The year 1926 was full of lows and highs. Christie's mother died of bronchitis early in the year. June saw the publication of The Murder of Roger Ackroyd, which again features Hercule Poirot. In it a woman is blackmailed about killing her first husband. She then dies, leaving a suicide note; when the man who loved her tries to learn the blackmailer's identity, he too dies. The novel's surprise ending made it immensely popular. Its first printing sold out quickly and earned her a reputation as a skillful novelist of detective fiction.

Then on December 3, 1926, Christie's own life became a chapter from a mystery. That evening she and her husband argued, and Archibald left their house to spend the weekend with his mistress. Later the same night, Christie left the house as well, and she disappeared. When her car was later found in a field near a pool, authorities feared for her safety. The media provided widespread coverage of her disappearance and offered a reward for information leading to her whereabouts. Finally, after Christie had been missing for 11 days, an anonymous caller provided a tip about a woman staying in a hotel in Harrogate, Yorkshire. The woman was Christie. She had registered under the name of her husband's mistress. Christie claimed amnesia and said she had no idea how she arrived at the hotel. Many people doubted her amnesia story and believed her disappearance was a publicity stunt to increase her book sales.

Christie never spoke publicly about the incident, and thereafter she developed a strong desire for privacy. For years she refused to give interviews or to let publishers put her image on her book covers. This only piqued readers' curiosity; journalists with telephoto lenses surreptitiously photographed Christie to feed people's insatiable interest in even the most mundane details of her life.

Christie's next books—The Big Four (1927), a Poirot novel based on 12 short stories she previously published; The Mystery of the Blue Train (1928), in which Poirot finds himself bound for the French Riviera; and The Seven Dials Mystery (1929), which revisits characters from The Secret of Chimneys—did not sell as well as The Murder of Roger Ackroyd. Meanwhile Christie divorced her philandering husband in 1928. Two years later, during a vacation to Baghdad, she met archaeologist Max Mallowan, and they married later that year. In the 1930 novel The Murder at the Vicarage, Christie introduced her second famous detective, Miss Jane Marple. Marple had previously appeared in some of Christie's short stories. She is tasked with finding the killer of a much-hated colonel, a murder to which more than one person confesses. Nonetheless Christie's books continued to lag in sales until 1935, when she published two successful titles: Three Act Tragedy, about a murder with seemingly no evidence and no motive; and Death in the Clouds, about a death during an airplane flight.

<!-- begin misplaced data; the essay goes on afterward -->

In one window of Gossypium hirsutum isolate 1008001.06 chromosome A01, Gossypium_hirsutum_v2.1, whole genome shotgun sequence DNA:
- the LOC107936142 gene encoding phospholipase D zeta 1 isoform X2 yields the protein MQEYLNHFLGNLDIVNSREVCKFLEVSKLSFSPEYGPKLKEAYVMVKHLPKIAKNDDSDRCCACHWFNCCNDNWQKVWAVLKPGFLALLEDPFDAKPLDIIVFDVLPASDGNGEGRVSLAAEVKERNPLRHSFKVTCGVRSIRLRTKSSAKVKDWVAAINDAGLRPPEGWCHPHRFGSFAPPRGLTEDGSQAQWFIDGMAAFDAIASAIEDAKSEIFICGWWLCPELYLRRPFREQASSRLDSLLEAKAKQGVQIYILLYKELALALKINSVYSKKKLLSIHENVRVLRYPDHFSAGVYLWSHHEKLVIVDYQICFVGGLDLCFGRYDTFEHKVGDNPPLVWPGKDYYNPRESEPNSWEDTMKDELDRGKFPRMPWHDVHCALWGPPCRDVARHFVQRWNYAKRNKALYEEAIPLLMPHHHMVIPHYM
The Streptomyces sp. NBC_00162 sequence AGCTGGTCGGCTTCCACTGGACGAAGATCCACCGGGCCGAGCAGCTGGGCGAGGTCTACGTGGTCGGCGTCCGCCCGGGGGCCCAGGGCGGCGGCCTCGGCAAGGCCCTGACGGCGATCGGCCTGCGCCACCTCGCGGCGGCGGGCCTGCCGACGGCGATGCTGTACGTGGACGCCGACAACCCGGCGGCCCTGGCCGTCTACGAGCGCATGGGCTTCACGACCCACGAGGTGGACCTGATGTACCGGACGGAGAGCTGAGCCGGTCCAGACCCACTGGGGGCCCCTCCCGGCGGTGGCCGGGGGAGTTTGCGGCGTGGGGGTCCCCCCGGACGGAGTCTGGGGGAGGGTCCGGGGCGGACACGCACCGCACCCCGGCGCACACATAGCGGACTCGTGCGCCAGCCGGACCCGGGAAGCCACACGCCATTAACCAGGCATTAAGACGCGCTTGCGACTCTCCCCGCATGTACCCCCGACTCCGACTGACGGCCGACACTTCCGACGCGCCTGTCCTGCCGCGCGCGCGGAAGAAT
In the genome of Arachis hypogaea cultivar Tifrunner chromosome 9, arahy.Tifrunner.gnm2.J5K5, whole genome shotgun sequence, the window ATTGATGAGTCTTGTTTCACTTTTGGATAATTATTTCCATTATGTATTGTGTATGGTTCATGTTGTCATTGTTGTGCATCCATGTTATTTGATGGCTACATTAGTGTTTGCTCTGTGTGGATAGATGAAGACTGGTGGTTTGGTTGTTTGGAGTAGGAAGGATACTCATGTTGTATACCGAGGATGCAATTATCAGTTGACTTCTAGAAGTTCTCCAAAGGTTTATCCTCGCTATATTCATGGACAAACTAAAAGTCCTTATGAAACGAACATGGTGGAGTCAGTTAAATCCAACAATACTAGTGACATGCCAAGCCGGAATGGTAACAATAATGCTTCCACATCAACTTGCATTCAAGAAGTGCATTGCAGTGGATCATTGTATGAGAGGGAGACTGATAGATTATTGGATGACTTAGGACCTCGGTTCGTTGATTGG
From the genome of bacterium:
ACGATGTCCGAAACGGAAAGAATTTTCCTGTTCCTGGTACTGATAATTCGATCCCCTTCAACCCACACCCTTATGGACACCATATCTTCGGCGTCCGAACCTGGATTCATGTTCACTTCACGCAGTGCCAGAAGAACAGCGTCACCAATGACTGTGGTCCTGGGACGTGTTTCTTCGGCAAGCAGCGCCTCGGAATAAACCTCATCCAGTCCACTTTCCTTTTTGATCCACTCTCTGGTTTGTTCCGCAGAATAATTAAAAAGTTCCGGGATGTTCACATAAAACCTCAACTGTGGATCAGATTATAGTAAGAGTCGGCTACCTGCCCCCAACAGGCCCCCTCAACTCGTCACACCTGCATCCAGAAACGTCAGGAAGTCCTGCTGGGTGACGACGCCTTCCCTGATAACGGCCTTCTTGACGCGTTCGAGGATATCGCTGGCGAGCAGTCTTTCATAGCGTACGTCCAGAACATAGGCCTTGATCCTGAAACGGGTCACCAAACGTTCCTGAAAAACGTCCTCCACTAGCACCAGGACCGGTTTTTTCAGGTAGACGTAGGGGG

Later Career

Christie often accompanied Mallowan on archaeological expeditions to the Middle East. She used her travels as writing inspiration and set several novels in the Middle East, such as Murder in Mesopotamia (1936) and Death on the Nile (1937). She loved train travel and often traveled to the Middle East on the luxurious Orient Express, which provides the setting for Murder on the Orient Express.

During World War II Christie worked in a pharmacy at University College Hospital in London. But she did not abandon her writing; she continued to produce at least one or more books per year throughout the war. One of her most popular novels is And Then There Were None (U.S. publication 1940), later republished as Ten Little Indians (1964). In this detective story 10 strangers are invited to a secluded mansion on an island, where they are killed one by one. This masterfully plotted mystery cemented her position as queen of the golden age of detective fiction.

By the time Christie died on January 12, 1976, she had written 66 mystery novels, 150 short stories, and more than 20 plays. She also wrote six romance novels—using the pen name Mary Westmacott—two volumes of poetry, a children's book, and two autobiographies. Her works have been translated into more than 100 languages and published in more than 70 countries. Her play The Mousetrap (1952)a murder mystery with a twist based on one of her short stories—had a lengthy initial run.